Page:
BWW Review: HERSHEY FELDER AS IRVING BERLIN at Hartford Stage
From George Gershwin through such musical luminaries as Franz Lizst, Frederick Chopin, and Piotr Ilyich Tchaikovsky, the actor, playwright and composer Hershey Felder has brought the life and music of any number of musical luminaries to audiences across the United States, Canada and the world, winning himself in the process his own category on the quiz show "Jeopardy" earlier this year.
He has now brought his meticulously researched production on the life of one of the 20th century's most beloved popular composers to life at Hartford Stage in "Hershey Felder as Irving Berlin." It's a fascinating, fast-moving evening that chronicles the life of the songwriter responsible for such hits as "Easter Parade," "Blue Skies," and "There's No Business Like Show Business," along with such popular musicals as "Annie Get Your Gun" and "Call Me Madam," both of which he accommodated to the specific vocal style of Ethel Merman.
Felder plays a sort of double role in this show, as the elder Berlin, a recluse in his New York townhouse in December 1988 as a group of carolers gather outside of his window to regale him with his signature "White Christmas," and as the memory of his younger self, who for purposes of the plot, invites the singers in to regale them with stories of life.
And what a remarkable life it was. Even if one is familiar with Berlin's hundreds of hits, his life story is nonetheless packed with hurtles, tragedies, overwhelming successes and a boundless record of creativity unsurpassed in the annals of American popular music and musical theater. Donning round, coke-bottle like glasses and a black flat-haired wig, while wearing Stacey Nezda's period-appropriate early 20th-century suits, Felder believably becomes Berlin, recounting his immigration from Russia following a series of frightening pogroms to New York's lower east side to his natural gift for song writing starting with "Marie from Sunny Italy," composed in his late teens as a singing waiter in Little Italy.
Felder, in excellent imitation of Berlin's voice, takes virtually every opportunity to bring the composer's vast repertory to life as he chronicles the young man's remarkable rise to success, starting with his first major success, "Alexander's Ragtime Band," which he confesses was not really a rag beat all, to becoming the in-demand songwriter for any number of Broadway shows and Hollywood musicals. Along the way, he developed trademark collaborations with the likes of Fred Astaire ("Puttin' on the Ritz"), Florence Ziegfeld ("A Pretty Girl is Like a Melody') and Al Jolson ("Mammy'), to name a few.
Berlin's genuine ambition, borne in part out of his decision to leave behind his immigrant family-so as not to be a burden to them-led him to make some astute business decisions over the years, such as building his own theater, the Music Box, in the heart of Manhattan's theater district, to buying back all the rights to his original songs, that helped him survive the depression and thrive in his later years when his style of peppy, overtly romantic and often patriotic anthems grew out of public favor.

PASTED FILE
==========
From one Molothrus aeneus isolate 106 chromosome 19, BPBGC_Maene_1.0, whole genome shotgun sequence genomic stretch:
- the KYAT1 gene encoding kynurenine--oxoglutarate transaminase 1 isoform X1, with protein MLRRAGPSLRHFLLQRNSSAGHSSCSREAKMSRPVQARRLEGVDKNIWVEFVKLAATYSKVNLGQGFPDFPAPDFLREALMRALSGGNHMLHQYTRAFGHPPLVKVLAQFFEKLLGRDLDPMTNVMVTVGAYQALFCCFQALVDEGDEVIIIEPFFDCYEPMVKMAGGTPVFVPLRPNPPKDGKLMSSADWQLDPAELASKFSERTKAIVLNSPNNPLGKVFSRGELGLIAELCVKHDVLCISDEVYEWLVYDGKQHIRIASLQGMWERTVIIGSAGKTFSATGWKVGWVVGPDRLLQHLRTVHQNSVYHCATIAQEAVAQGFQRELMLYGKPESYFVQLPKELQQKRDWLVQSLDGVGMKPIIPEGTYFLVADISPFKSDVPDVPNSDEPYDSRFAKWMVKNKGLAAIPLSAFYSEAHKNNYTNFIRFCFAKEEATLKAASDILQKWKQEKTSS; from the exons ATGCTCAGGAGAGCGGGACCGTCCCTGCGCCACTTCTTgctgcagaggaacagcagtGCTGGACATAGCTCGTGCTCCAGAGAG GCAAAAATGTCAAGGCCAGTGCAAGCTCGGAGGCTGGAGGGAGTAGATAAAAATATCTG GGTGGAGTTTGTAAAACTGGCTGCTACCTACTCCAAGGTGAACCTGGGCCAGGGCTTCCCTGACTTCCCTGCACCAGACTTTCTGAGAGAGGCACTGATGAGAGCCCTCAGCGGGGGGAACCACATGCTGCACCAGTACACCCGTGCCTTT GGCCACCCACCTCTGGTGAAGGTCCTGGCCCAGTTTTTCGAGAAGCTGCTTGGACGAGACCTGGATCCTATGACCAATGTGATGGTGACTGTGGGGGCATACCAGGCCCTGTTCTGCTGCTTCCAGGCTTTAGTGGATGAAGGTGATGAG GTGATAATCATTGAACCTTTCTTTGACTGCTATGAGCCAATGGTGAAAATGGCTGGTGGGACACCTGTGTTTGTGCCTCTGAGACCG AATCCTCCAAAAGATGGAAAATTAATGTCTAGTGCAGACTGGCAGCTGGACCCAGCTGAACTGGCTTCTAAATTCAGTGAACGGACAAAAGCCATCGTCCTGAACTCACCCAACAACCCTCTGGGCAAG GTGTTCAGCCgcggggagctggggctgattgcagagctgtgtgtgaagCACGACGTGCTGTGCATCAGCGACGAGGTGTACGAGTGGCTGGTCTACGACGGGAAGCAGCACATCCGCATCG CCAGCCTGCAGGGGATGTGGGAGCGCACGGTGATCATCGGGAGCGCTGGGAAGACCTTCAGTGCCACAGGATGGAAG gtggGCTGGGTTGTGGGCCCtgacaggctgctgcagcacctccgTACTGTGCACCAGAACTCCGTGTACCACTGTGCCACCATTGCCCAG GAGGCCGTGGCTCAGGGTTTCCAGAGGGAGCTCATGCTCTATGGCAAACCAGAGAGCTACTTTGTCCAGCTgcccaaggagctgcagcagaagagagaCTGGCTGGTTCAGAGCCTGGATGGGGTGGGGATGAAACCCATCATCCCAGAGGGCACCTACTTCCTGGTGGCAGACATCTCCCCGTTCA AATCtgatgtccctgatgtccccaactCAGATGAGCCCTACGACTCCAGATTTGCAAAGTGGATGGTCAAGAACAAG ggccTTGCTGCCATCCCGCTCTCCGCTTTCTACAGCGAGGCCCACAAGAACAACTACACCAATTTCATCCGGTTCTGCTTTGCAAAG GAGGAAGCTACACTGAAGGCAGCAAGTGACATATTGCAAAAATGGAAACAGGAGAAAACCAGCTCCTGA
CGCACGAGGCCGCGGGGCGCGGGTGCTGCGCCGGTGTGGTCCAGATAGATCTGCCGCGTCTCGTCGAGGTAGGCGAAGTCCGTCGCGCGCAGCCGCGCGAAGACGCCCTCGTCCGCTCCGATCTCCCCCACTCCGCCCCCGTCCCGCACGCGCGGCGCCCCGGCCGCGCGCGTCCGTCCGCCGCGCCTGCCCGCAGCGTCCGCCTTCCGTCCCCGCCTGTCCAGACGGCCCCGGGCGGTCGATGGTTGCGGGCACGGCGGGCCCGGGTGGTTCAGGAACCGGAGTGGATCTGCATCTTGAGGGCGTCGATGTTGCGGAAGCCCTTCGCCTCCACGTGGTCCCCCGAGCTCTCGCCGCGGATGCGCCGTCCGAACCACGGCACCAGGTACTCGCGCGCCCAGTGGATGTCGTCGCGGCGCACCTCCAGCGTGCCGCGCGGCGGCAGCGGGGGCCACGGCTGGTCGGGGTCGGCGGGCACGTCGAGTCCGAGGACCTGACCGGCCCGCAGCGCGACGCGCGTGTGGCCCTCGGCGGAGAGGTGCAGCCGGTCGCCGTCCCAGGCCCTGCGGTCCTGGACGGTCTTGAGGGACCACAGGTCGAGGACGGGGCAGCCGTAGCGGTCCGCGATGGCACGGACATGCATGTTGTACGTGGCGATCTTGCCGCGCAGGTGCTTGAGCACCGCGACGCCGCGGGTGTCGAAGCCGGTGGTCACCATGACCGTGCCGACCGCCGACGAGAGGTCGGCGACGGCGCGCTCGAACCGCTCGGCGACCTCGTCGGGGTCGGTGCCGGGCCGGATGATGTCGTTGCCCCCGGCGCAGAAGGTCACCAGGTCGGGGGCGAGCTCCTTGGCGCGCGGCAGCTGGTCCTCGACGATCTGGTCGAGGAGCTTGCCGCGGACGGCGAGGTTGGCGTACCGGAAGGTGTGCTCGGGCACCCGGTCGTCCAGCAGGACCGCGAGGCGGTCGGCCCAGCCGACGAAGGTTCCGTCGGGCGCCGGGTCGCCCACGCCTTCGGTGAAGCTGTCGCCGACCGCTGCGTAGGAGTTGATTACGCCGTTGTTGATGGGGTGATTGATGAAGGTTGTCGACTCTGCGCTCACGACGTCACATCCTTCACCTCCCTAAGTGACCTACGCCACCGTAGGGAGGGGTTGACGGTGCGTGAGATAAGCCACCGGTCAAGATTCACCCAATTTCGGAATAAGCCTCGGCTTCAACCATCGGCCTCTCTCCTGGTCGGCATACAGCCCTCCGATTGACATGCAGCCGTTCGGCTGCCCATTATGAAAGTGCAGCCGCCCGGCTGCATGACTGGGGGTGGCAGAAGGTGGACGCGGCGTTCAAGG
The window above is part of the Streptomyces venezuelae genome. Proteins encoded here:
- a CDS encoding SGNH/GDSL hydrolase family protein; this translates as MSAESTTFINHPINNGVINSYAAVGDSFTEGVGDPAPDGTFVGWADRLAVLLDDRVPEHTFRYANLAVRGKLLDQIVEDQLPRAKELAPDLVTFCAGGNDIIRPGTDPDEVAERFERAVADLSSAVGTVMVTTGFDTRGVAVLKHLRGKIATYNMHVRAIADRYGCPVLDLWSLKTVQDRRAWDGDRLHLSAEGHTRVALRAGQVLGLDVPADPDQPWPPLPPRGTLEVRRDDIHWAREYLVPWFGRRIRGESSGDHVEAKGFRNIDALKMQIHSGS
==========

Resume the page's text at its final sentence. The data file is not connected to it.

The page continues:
Felder is careful to place these accomplishments in context with Berlin's own difficulties and tragedies, from the poverty of his early life in New York through such events as the death of his beloved first wife, Dorothy, who died six months into their marriage, and the miscarriages of his second wife before they were able to go on to parent three beloved daughters, who were each welcomed into the world with original songs.
Felder conveys the ups and downs of Berlin's emotional struggles, which he addressed primarily through music which indeed served as a cure-all for his indomitable spirit. And this was a spirit he tried to pass on to his adopted country, writing patriotic songs to inspire the troops overseas in both World Wars and creating and starring in musicals to inspire both soldiers and home front audiences. "Oh, How I Hate to Get Up in the Morning," and "This is the Army" became instant hits and presented a patriotism that was neither jingoistic nor pandering, but instead celebrated the actual experiences and endurance of those in the military. His "God Bless America," however, written at the height of the first World War but shelved for nearly two decades because some did indeed feel it was just a bit too treacly and sugary, secured its place in American history as an anthem marking this country's ability to overcome the depression just as war clouds were gathering over Europe.
As a gifted pianist, Felder makes the most out of Berlin's music, incorporating little jokes into some of the composer's most familiar works and, as appropriate, encouraging audience sing-alongs revealing the crowd's pent-up enthusiasm to join in to some of these irresistible tunes. Director Trevor Hay guides te production smoothly, with just the right mixture of memory and music, while Felder's own scenic design conveys with some sense of accuracy Berlin's actual drawing room.
Thanks to Felder, one comes to realize what a complex and creative life Berlin led. His total output is one of the most significant and stunning achievements of American music, encompassing any number of genres and traditions. While more recent generations may want to write Berlin off as a merely an audience-savvy composer of this time, Felder reveals the marvelous depths of feeling that motivated much of the songwriter's canon that extend beyond the mere commercial but into something revelatory about the American spirit and those who are grateful enough to acknowledge the opportunities this country has provided to those with unerring ambition.